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The University of Southampton
Economic, Social and Political Sciences

(1) Is volunteering a political activity? (2) Union dissolution and women's economic activity in the UK Seminar

7 October 2011
Building 58 Room 1065 Highfield Campus University of Southampton

Event details

Social Statistics and Demography Seminar Series: two PGR student presentations

Victoria Bolton: Is volunteering a political activity?

Robert Putnam's assertion that "volunteering is part of the syndrome of good citizenship and political involvement" (2000: 132) has enormous appeal to policy makers, but the precise nature of the syndrome has been difficult to pin down (Fine, 2010).

Policy makers are naturally attracted by the idea that an increase in rates of volunteering could produce an increase in political involvement. But is the relationship causal or associational? The relationship is difficult to describe, in part because of limitations in the available data. Some of the variations in the survey data are particularly difficult to explain. In general, one would expect higher rates of volunteering to be associated with higher social class, higher incomes, higher educational qualifications and more political activity.

Data from the National Child Development Study (NCDS), a cohort study following children born in a particular week in 1958, reveal a reversal in this relationship for a single wave, conducted when the respondents were 16 years old. If the data are symptomatic of a true relationship reversal, there could be wide-ranging policy implications. By the time they are 50, these 16 year old volunteers are virtually indistinguishable from their non-volunteering peers.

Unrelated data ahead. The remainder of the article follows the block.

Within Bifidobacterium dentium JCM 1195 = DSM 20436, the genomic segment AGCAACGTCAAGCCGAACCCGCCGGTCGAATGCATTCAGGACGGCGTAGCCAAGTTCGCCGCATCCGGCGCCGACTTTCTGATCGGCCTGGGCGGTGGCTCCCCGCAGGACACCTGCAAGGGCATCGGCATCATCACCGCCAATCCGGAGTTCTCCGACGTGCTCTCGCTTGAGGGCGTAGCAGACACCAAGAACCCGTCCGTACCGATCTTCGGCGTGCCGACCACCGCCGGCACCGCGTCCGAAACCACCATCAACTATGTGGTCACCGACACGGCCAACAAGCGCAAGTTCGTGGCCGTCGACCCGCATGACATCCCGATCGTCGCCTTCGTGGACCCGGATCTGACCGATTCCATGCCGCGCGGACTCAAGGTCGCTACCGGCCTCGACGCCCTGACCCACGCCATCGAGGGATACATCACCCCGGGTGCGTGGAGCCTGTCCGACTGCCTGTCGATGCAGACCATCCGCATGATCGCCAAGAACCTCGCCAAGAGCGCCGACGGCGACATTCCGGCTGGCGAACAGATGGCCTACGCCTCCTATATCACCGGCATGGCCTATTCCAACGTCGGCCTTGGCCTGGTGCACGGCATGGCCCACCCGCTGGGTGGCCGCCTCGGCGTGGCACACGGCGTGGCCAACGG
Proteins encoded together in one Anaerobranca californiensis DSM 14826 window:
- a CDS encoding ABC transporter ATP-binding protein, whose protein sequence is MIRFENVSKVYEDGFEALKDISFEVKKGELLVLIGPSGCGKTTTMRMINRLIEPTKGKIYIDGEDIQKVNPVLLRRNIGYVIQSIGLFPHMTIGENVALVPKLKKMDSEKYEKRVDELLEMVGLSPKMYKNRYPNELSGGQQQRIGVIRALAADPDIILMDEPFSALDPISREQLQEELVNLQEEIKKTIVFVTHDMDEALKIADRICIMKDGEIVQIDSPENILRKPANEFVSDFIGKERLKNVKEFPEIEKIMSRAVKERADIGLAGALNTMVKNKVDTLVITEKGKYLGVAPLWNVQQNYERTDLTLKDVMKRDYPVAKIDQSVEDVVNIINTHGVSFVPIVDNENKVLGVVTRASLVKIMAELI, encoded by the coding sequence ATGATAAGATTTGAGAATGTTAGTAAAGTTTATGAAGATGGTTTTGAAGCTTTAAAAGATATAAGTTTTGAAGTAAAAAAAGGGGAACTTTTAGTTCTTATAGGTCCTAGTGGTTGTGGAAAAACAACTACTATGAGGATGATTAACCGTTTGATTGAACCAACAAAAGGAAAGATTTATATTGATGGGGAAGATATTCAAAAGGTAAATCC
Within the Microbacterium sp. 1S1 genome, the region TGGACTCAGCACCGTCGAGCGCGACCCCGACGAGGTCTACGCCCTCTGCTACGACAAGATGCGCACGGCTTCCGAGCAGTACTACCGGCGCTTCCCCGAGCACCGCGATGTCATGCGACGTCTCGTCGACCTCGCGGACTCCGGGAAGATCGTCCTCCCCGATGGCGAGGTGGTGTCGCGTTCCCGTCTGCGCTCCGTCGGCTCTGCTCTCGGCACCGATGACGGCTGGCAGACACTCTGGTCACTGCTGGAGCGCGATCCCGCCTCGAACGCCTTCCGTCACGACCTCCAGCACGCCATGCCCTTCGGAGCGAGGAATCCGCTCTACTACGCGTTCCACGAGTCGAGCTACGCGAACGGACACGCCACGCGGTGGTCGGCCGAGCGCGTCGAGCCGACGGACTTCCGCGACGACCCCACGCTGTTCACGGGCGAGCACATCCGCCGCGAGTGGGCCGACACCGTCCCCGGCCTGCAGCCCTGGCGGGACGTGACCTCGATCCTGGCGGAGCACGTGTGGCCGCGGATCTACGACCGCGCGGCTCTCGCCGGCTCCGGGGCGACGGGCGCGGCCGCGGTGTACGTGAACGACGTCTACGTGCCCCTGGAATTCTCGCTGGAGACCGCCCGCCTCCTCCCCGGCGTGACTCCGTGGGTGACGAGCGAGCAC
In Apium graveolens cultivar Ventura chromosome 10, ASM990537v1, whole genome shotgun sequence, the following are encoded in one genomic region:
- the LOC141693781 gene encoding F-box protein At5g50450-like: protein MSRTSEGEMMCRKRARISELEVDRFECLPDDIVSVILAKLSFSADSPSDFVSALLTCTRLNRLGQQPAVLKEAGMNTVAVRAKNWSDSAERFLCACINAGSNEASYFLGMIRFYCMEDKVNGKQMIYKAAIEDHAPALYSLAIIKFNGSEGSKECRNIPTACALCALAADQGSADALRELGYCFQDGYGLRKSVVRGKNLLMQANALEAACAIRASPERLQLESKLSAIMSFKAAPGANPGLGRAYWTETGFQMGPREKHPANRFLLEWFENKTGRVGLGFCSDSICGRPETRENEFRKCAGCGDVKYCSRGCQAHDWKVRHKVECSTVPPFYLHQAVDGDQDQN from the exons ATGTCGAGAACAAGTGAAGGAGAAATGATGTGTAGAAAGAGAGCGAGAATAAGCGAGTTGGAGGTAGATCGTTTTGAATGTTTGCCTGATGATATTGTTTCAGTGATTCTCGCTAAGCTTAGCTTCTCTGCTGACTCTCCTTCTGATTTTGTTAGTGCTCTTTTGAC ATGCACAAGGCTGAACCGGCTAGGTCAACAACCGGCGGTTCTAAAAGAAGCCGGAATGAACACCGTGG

If volunteering at age 16 does nothing to change respondents' life-long engagement with politics and society, does it still have the same policy value?

Deborah Wiltshire: Union dissolution and women's economic activity in the UK

Divorce rates in the UK rose sharply from the 1960's and policy and scientific discussion of this rise has occurred alongside rhetoric about the decline of the family and the impact of divorce and single-parent families on social and child wellbeing. Across the 20th century trends in economic activity among married women have also been upwards and theories have emerged that suggest that female employment may be a factor in the rise in divorce. Using retrospective union and employment histories collected in the British Household Panel Survey, this study is re-examining the association between economic activity and union dissolution. The sample includes 4147 women who at the 1992 interviews had had a first union, 25% of which had ended in dissolution. A number of variables have been derived to summarise work experience up to the start of the union along with variables relating to person and union-specific characteristics. A series of univariate Cox proportional hazard models show that many of the employment summary measures are associated with the risk of experiencing dissolution, although the direction of the association varies depending on which measure is used. The results from multivariate models show that when union and person-specific variables are introduced, only one employment measure remains significant and the direction of the association is not as expected from the existing literature. A further comparison of unions based on when they started suggests that the effect of employment may be changing over time.

Speaker information

Victoria Bolton,PhD student, Social Statistics and Demography, University of Southampton

Deborah Wiltshire,PhD student, Social Statistics and Demography, University of Southampton

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